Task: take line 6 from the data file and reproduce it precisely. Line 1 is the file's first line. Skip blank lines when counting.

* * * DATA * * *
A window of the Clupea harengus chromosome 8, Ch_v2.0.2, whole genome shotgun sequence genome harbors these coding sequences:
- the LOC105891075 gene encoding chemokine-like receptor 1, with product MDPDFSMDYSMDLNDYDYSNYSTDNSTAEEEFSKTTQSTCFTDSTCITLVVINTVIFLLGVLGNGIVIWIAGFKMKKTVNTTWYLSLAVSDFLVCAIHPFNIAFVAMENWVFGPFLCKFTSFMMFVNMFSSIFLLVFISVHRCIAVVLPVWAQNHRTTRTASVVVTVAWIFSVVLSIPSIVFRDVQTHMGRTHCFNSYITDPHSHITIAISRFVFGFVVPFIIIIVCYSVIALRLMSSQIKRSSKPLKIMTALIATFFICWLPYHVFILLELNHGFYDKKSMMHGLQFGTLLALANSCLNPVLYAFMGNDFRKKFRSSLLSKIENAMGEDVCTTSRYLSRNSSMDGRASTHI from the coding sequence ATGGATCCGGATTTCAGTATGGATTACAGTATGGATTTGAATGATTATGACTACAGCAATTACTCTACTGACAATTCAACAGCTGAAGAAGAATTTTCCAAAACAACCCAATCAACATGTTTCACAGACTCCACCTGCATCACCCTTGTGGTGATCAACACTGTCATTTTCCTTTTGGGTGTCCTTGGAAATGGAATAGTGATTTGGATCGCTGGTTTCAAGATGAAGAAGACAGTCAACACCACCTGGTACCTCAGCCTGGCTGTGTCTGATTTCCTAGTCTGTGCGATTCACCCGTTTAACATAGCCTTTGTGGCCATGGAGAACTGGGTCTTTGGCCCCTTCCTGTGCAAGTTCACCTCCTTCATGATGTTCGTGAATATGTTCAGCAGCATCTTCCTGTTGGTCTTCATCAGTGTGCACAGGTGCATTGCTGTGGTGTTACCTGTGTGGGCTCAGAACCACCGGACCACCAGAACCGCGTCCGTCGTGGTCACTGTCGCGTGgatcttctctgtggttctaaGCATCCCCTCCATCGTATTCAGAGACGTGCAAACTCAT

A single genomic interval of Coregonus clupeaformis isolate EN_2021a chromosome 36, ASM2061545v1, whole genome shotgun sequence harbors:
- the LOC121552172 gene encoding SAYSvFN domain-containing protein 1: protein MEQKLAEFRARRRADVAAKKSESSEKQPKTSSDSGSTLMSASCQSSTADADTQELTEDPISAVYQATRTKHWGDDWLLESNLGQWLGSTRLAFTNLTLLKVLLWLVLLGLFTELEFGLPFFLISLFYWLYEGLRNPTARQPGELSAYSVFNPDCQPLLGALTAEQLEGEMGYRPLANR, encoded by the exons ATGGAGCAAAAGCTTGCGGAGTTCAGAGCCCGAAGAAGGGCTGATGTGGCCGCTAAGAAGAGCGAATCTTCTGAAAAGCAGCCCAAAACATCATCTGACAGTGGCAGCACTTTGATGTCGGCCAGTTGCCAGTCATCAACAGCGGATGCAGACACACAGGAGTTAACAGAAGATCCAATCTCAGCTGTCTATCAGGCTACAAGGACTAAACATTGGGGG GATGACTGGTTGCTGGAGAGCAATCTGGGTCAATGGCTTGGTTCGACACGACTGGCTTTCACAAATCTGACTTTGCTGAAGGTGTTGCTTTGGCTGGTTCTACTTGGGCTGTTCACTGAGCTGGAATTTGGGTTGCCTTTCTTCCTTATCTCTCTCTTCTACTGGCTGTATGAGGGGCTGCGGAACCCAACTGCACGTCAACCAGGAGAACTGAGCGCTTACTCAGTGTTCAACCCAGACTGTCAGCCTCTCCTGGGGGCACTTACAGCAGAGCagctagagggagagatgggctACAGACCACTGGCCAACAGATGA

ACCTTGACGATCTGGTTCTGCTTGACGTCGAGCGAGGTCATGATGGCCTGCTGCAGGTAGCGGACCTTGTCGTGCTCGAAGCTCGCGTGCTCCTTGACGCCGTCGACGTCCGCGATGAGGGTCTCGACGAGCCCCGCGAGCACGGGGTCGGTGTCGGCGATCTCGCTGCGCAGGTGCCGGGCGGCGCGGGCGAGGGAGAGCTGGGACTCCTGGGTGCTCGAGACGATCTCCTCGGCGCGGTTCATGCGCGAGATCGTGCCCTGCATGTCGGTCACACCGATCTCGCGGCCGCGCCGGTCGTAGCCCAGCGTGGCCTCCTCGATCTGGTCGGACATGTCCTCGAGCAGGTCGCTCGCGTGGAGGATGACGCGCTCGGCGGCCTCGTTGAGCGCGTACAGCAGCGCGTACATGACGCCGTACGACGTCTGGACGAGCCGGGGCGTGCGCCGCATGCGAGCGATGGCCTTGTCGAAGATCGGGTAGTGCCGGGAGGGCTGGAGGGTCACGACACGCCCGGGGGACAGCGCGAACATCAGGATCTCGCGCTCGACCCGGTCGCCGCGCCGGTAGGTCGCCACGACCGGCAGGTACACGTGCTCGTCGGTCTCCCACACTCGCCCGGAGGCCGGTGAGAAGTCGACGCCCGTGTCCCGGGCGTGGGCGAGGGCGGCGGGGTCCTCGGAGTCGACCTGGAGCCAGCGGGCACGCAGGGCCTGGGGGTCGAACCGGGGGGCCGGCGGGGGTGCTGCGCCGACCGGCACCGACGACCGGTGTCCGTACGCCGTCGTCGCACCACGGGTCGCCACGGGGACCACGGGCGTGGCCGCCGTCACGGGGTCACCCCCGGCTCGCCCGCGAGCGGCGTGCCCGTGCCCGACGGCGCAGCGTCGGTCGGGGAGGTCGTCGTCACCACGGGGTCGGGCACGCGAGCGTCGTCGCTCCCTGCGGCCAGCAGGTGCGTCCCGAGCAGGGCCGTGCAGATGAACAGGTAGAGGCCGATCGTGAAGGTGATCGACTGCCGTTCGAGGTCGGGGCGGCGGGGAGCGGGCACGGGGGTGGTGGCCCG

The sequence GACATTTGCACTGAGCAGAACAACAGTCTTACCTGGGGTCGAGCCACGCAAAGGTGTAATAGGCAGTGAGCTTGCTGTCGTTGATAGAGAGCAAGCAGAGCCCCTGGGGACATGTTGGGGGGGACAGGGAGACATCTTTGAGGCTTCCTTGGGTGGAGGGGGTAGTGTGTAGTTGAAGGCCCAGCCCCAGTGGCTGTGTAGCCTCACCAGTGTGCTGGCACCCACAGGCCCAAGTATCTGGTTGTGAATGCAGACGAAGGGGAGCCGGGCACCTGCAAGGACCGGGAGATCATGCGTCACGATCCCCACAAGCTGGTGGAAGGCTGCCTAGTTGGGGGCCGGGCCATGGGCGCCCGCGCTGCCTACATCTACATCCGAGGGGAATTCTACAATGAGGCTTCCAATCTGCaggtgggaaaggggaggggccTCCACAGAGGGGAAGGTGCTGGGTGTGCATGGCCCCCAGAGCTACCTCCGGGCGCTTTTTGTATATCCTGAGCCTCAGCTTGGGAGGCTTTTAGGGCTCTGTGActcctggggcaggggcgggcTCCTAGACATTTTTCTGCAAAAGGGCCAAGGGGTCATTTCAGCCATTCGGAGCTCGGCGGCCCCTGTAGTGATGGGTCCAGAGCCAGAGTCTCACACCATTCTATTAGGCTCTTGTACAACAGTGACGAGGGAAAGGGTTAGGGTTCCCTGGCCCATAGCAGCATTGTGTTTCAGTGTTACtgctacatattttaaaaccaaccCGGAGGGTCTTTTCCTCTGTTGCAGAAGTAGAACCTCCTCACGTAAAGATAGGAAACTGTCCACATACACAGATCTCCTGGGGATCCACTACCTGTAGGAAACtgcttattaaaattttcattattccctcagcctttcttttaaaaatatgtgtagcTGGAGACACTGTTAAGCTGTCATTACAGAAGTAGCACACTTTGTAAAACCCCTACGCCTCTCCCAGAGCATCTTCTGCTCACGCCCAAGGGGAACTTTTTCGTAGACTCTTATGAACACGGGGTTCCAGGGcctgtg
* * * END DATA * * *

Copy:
The sequence GACATTTGCACTGAGCAGAACAACAGTCTTACCTGGGGTCGAGCCACGCAAAGGTGTAATAGGCAGTGAGCTTGCTGTCGTTGATAGAGAGCAAGCAGAGCCCCTGGGGACATGTTGGGGGGGACAGGGAGACATCTTTGAGGCTTCCTTGGGTGGAGGGGGTAGTGTGTAGTTGAAGGCCCAGCCCCAGTGGCTGTGTAGCCTCACCAGTGTGCTGGCACCCACAGGCCCAAGTATCTGGTTGTGAATGCAGACGAAGGGGAGCCGGGCACCTGCAAGGACCGGGAGATCATGCGTCACGATCCCCACAAGCTGGTGGAAGGCTGCCTAGTTGGGGGCCGGGCCATGGGCGCCCGCGCTGCCTACATCTACATCCGAGGGGAATTCTACAATGAGGCTTCCAATCTGCaggtgggaaaggggaggggccTCCACAGAGGGGAAGGTGCTGGGTGTGCATGGCCCCCAGAGCTACCTCCGGGCGCTTTTTGTATATCCTGAGCCTCAGCTTGGGAGGCTTTTAGGGCTCTGTGActcctggggcaggggcgggcTCCTAGACATTTTTCTGCAAAAGGGCCAAGGGGTCATTTCAGCCATTCGGAGCTCGGCGGCCCCTGTAGTGATGGGTCCAGAGCCAGAGTCTCACACCATTCTATTAGGCTCTTGTACAACAGTGACGAGGGAAAGGGTTAGGGTTCCCTGGCCCATAGCAGCATTGTGTTTCAGTGTTACtgctacatattttaaaaccaaccCGGAGGGTCTTTTCCTCTGTTGCAGAAGTAGAACCTCCTCACGTAAAGATAGGAAACTGTCCACATACACAGATCTCCTGGGGATCCACTACCTGTAGGAAACtgcttattaaaattttcattattccctcagcctttcttttaaaaatatgtgtagcTGGAGACACTGTTAAGCTGTCATTACAGAAGTAGCACACTTTGTAAAACCCCTACGCCTCTCCCAGAGCATCTTCTGCTCACGCCCAAGGGGAACTTTTTCGTAGACTCTTATGAACACGGGGTTCCAGGGcctgtg